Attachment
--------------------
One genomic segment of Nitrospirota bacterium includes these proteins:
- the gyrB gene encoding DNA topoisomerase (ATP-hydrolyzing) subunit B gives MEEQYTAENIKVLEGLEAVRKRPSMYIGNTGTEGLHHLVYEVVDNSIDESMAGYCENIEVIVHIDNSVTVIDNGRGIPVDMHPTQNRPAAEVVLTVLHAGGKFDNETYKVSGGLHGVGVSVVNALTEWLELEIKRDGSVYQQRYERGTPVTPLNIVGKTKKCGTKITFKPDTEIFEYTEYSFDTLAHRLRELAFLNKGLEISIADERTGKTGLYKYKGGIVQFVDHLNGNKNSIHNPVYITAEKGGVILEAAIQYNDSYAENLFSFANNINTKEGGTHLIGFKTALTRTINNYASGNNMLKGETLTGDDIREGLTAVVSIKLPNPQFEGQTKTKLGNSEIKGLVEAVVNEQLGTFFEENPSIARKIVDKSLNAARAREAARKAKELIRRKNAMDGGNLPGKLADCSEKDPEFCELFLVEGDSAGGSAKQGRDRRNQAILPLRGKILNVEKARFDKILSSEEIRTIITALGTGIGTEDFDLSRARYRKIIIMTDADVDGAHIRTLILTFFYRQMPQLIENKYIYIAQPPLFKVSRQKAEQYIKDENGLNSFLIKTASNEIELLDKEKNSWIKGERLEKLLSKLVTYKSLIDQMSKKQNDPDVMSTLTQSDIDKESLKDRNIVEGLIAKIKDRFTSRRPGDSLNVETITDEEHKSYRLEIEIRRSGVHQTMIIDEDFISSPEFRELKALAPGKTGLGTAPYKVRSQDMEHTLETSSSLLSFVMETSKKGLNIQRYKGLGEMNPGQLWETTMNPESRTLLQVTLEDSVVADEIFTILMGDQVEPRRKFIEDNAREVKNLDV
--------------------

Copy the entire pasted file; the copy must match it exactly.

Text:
One genomic segment of Nitrospirota bacterium includes these proteins:
- the gyrB gene encoding DNA topoisomerase (ATP-hydrolyzing) subunit B gives MEEQYTAENIKVLEGLEAVRKRPSMYIGNTGTEGLHHLVYEVVDNSIDESMAGYCENIEVIVHIDNSVTVIDNGRGIPVDMHPTQNRPAAEVVLTVLHAGGKFDNETYKVSGGLHGVGVSVVNALTEWLELEIKRDGSVYQQRYERGTPVTPLNIVGKTKKCGTKITFKPDTEIFEYTEYSFDTLAHRLRELAFLNKGLEISIADERTGKTGLYKYKGGIVQFVDHLNGNKNSIHNPVYITAEKGGVILEAAIQYNDSYAENLFSFANNINTKEGGTHLIGFKTALTRTINNYASGNNMLKGETLTGDDIREGLTAVVSIKLPNPQFEGQTKTKLGNSEIKGLVEAVVNEQLGTFFEENPSIARKIVDKSLNAARAREAARKAKELIRRKNAMDGGNLPGKLADCSEKDPEFCELFLVEGDSAGGSAKQGRDRRNQAILPLRGKILNVEKARFDKILSSEEIRTIITALGTGIGTEDFDLSRARYRKIIIMTDADVDGAHIRTLILTFFYRQMPQLIENKYIYIAQPPLFKVSRQKAEQYIKDENGLNSFLIKTASNEIELLDKEKNSWIKGERLEKLLSKLVTYKSLIDQMSKKQNDPDVMSTLTQSDIDKESLKDRNIVEGLIAKIKDRFTSRRPGDSLNVETITDEEHKSYRLEIEIRRSGVHQTMIIDEDFISSPEFRELKALAPGKTGLGTAPYKVRSQDMEHTLETSSSLLSFVMETSKKGLNIQRYKGLGEMNPGQLWETTMNPESRTLLQVTLEDSVVADEIFTILMGDQVEPRRKFIEDNAREVKNLDV